When a cell is insecure the entire relationship is insecure and now, the cell walls have no filter and will allow almost anything to come in and out, and frankly anything will piss it off, including toxins or leaving an empty water bottle on the counter.

The overly confident Antioxidants

The only way to calm a disruption is to create balance and stability again. Antioxidants have the ability to give up an electron to a Free Radical thief without becoming unstable itself. So what happens? The chain reaction of electron swapping ends. Cells remain intact, healthy and strong. An empty water bottle is no longer an issue, hell even socks on the floor are just pushed aside and life continues. For now at least.

Beware of Oxidative Stress

Without balancing the Free Radicals by consuming antioxidant rich foods, we are at risk of oxidative stress caused by an overrun of unstable cells. Overtime, oxidative stress can lead to macular degeneration, cardiovascular disease, certain cancers, emphysema, alcoholism, Alzheimer, Parkinson Disease, Ulcers, Arthritis, Lupus, Holy CRAP...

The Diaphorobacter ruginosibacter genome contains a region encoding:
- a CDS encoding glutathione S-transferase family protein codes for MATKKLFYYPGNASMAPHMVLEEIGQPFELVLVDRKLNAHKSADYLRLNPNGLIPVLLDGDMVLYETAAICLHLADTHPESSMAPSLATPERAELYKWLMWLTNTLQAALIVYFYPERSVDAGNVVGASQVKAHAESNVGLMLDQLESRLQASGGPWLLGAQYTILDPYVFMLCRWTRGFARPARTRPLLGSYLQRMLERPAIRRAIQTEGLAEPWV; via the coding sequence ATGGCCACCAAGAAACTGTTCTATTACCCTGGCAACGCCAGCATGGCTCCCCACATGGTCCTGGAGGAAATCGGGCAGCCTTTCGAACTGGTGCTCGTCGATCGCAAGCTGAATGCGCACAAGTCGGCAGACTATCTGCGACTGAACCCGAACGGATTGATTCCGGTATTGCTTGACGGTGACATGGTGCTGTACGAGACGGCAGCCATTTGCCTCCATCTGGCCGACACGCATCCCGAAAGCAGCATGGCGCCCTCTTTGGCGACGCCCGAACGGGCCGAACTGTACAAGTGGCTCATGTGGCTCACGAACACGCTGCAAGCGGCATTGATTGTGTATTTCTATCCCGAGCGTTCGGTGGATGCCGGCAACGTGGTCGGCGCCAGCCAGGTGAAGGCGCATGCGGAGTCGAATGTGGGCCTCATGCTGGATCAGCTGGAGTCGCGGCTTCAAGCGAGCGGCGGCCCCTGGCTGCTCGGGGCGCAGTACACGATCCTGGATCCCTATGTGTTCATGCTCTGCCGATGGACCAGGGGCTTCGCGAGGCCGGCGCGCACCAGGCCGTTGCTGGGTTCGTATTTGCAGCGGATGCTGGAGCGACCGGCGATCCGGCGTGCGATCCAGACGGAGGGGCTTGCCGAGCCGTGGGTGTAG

What's Considered an Antioxidant?

Luckily, these bad boys are found in our food. They come in several different forms and in different foods. The cool science guys call these; Carotenoids, Lutein, Resveratrol, Vitamin C, Vitamin E, Lycopene and other phytonutrients.

How to take some action

So let's get to the nitty grits, here is how you find these in the grocery store and get them in your mouth. Below is a list of Antioxidant rich ingredients:

Berries- Acai and Blueberries are definitely among my fave's. Don't forget, Strawberries are the most toxic produce on the market if they aren't organic and as you read earlier, pesticides cause Free Radicals.